Protection, stability, wet and dry traction, snow performance/wet performance, handling, high rolling efficiency, noise, and life (miles)/longevity are some of the main necessary or desirable characteristics of a tire. New tire inventions are continuously being made, and every year there are significant improvements. Tread/shape, material shapes, and material chemistry are only a few of the tire properties that are in flux, and that doesn’t even include the numerous model tires.

Tiremakers have made a pledge to manufacture ever more technically advanced tires (e.g., with sensors to monitor tread depth, temperature, and provide real-time warnings to drivers), run-flat tires (including self-sealing tires, self-inflating tires, air-free tire technologies, and reduced noise or noise-dampening tire technology), and run-flat tires (including self-sealing tires, self-inflating tires, air-free tire technologies, and noise-dampening tire (important for quiet electric vehicles).

New molds, laser cutting tools, new test equipment (especially for noise), and material changes such as different resins, silica, and aramid fibers have all had an effect on tire manufacturing in order to manufacture these technically advanced tires.


The use of electric vehicles (EVs) is growing, and one noticeable result of this growth is the increased complexity of tire varieties. This involves increased variety in OE tire types and sizes (for sizes you can check wheel fitment calculator), which will result in further SKU (stocking unit).  proliferation. Since traditional tires wear 30 percent faster on EVs than they do on conventional vehicles, higher wear resistance is important.

To prevent uneven wear, EV tires must have an optimized footprint shape and contact pressure distribution. To maximize battery range, rolling resistance must be reduced further, and the additional weight of EVs can necessitate even lighter tires. In addition to the current pressure from labeling systems, quiet electric vehicles necessitate a focus on noise reduction.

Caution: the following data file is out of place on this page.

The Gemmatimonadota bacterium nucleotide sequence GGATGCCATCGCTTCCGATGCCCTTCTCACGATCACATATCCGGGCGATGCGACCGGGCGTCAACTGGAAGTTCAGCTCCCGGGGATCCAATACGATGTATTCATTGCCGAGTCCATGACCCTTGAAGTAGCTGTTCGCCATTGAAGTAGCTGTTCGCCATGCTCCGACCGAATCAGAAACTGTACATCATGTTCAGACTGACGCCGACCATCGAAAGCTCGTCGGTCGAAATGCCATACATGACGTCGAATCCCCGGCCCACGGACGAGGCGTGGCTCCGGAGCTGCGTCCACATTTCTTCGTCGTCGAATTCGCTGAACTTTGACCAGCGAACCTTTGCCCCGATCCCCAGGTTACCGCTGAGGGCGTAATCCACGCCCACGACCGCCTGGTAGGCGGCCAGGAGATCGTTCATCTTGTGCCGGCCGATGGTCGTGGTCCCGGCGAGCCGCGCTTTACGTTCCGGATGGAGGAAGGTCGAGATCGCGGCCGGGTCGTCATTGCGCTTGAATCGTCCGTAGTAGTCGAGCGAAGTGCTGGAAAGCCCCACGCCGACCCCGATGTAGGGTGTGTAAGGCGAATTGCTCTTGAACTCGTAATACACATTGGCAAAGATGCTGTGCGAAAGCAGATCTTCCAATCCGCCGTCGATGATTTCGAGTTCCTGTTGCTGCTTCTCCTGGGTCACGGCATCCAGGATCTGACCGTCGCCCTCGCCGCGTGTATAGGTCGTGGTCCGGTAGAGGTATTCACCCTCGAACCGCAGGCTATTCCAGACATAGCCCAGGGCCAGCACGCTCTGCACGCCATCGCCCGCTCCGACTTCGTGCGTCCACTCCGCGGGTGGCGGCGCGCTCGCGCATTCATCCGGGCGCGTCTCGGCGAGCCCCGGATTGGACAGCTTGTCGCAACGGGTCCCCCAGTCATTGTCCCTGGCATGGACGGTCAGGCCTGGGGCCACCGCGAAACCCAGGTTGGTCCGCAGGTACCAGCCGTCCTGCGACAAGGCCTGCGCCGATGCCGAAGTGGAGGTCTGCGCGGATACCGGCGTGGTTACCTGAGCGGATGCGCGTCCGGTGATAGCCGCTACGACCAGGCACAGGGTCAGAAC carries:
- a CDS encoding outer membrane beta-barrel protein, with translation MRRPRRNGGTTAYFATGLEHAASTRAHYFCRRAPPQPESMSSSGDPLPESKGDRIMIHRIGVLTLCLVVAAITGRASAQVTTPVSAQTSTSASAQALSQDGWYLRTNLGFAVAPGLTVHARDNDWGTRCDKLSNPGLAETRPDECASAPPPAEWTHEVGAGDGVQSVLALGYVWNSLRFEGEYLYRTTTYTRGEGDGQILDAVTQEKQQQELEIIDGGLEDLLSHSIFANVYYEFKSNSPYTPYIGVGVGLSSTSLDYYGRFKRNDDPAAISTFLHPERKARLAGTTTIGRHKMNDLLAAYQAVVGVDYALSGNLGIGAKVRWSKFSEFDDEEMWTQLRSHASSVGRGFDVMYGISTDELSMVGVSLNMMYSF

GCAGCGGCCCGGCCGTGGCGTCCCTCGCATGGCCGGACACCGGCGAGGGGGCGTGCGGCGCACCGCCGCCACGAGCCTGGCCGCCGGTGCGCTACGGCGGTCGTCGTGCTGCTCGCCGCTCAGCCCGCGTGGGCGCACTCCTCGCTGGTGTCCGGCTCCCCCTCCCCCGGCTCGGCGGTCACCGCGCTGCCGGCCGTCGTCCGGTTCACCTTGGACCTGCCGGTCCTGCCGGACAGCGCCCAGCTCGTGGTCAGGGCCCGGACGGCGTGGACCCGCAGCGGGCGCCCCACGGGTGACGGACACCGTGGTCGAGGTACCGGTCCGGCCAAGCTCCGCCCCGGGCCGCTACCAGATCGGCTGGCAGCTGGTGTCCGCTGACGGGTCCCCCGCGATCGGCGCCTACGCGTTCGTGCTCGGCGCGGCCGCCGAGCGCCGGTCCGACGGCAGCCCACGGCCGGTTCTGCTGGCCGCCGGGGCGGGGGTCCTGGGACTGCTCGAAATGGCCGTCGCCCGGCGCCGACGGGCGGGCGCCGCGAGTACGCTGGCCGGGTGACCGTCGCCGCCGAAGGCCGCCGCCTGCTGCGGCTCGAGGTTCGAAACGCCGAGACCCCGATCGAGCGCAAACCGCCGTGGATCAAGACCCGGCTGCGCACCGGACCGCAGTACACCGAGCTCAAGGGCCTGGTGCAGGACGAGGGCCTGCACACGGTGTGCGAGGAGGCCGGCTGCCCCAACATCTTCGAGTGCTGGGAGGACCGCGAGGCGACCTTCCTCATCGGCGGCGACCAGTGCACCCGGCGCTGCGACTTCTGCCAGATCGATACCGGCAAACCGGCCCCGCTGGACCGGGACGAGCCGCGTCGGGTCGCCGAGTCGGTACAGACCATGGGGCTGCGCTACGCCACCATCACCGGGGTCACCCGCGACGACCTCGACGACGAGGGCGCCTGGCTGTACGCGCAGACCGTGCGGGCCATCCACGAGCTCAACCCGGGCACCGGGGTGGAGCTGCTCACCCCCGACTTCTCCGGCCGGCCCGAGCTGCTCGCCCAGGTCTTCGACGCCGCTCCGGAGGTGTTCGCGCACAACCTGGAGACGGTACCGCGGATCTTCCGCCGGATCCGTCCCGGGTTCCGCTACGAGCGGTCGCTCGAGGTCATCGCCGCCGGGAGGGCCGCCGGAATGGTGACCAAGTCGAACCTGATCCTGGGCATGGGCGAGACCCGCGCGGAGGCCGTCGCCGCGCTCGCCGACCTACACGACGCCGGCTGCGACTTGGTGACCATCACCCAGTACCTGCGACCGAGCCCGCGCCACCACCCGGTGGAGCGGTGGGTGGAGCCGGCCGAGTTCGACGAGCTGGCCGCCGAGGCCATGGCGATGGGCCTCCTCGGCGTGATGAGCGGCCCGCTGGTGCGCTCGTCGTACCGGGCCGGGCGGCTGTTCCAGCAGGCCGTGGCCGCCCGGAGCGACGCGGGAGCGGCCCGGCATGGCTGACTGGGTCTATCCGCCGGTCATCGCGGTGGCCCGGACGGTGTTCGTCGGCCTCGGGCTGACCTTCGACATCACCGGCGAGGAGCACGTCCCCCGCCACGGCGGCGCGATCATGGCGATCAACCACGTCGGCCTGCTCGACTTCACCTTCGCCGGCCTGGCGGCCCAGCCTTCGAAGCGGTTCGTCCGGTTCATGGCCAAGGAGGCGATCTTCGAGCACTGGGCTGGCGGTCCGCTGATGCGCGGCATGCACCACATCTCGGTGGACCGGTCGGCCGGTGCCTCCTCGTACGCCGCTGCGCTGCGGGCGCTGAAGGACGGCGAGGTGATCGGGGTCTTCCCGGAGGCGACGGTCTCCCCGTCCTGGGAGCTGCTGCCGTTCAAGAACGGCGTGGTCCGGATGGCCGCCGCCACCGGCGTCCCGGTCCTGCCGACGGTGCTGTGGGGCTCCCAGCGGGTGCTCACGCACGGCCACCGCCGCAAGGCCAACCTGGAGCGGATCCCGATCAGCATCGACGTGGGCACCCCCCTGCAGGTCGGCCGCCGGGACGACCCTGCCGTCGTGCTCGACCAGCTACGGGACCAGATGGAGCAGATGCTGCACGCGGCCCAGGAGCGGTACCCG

Many EV tire changes also refer to autonomous vehicles (which are likely to be all or mostly electric), but as autonomous driving becomes further common, more changes will emerge, which will need to be scaled up alongside conventional manufacturing. 

At both the OE and aftermarket levels, tire sensing and communication capabilities are becoming more popular. Various types of tire condition and wear sensors, as well as intelligent tires, are being developed, with some nearing market readiness ahead of the major shift to autonomous vehicles in the future.

Tire-vehicle communication will become more relevant as autonomous self-steering cars become more common, necessitating the use of tire sensors. Path sensing, vehicle activity, and predictive maintenance (wear/damage sensing) would all benefit from connected tires.

Low noise and high ride quality will be prioritized. The demand for run-flat tires and eventually non-pneumatics will grow as reliability requirements rise. As autonomous vehicles become more common, light vehicle tires can be distinguished by their tall and skinny shape (for aerodynamics and other attributes), sensor technology, no speed rating (driving speeds may be programmed and limited), improved ride, and reduced NVH (noise, vibration, and harshness), ultra-low rolling resistance (improving fuel economy), and possible run-flat technology (if lightweight enough).